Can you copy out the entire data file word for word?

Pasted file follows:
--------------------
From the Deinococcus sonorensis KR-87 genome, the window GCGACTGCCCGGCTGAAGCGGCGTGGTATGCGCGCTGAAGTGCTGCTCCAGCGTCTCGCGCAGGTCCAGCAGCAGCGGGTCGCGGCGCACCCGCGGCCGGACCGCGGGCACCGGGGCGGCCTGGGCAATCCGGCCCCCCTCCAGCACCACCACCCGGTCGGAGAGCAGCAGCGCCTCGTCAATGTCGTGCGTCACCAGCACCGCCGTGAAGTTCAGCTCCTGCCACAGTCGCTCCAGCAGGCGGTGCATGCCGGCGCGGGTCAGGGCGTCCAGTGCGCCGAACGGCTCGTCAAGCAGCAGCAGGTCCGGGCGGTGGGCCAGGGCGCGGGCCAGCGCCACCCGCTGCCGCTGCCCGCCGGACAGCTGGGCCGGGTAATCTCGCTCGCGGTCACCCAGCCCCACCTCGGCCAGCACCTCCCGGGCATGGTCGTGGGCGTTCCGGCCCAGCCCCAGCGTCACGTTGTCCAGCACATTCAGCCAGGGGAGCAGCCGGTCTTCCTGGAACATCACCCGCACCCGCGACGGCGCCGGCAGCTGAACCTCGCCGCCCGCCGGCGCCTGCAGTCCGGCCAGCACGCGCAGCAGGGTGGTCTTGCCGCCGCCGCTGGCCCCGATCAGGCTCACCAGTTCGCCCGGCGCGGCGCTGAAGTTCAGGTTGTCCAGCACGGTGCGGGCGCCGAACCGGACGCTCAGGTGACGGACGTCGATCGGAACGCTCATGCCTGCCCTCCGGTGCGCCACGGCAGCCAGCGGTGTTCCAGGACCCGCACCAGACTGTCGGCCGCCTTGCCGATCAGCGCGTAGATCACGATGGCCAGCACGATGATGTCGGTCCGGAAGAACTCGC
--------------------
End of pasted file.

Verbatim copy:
From the Deinococcus sonorensis KR-87 genome, the window GCGACTGCCCGGCTGAAGCGGCGTGGTATGCGCGCTGAAGTGCTGCTCCAGCGTCTCGCGCAGGTCCAGCAGCAGCGGGTCGCGGCGCACCCGCGGCCGGACCGCGGGCACCGGGGCGGCCTGGGCAATCCGGCCCCCCTCCAGCACCACCACCCGGTCGGAGAGCAGCAGCGCCTCGTCAATGTCGTGCGTCACCAGCACCGCCGTGAAGTTCAGCTCCTGCCACAGTCGCTCCAGCAGGCGGTGCATGCCGGCGCGGGTCAGGGCGTCCAGTGCGCCGAACGGCTCGTCAAGCAGCAGCAGGTCCGGGCGGTGGGCCAGGGCGCGGGCCAGCGCCACCCGCTGCCGCTGCCCGCCGGACAGCTGGGCCGGGTAATCTCGCTCGCGGTCACCCAGCCCCACCTCGGCCAGCACCTCCCGGGCATGGTCGTGGGCGTTCCGGCCCAGCCCCAGCGTCACGTTGTCCAGCACATTCAGCCAGGGGAGCAGCCGGTCTTCCTGGAACATCACCCGCACCCGCGACGGCGCCGGCAGCTGAACCTCGCCGCCCGCCGGCGCCTGCAGTCCGGCCAGCACGCGCAGCAGGGTGGTCTTGCCGCCGCCGCTGGCCCCGATCAGGCTCACCAGTTCGCCCGGCGCGGCGCTGAAGTTCAGGTTGTCCAGCACGGTGCGGGCGCCGAACCGGACGCTCAGGTGACGGACGTCGATCGGAACGCTCATGCCTGCCCTCCGGTGCGCCACGGCAGCCAGCGGTGTTCCAGGACCCGCACCAGACTGTCGGCCGCCTTGCCGATCAGCGCGTAGATCACGATGGCCAGCACGATGATGTCGGTCCGGAAGAACTCGC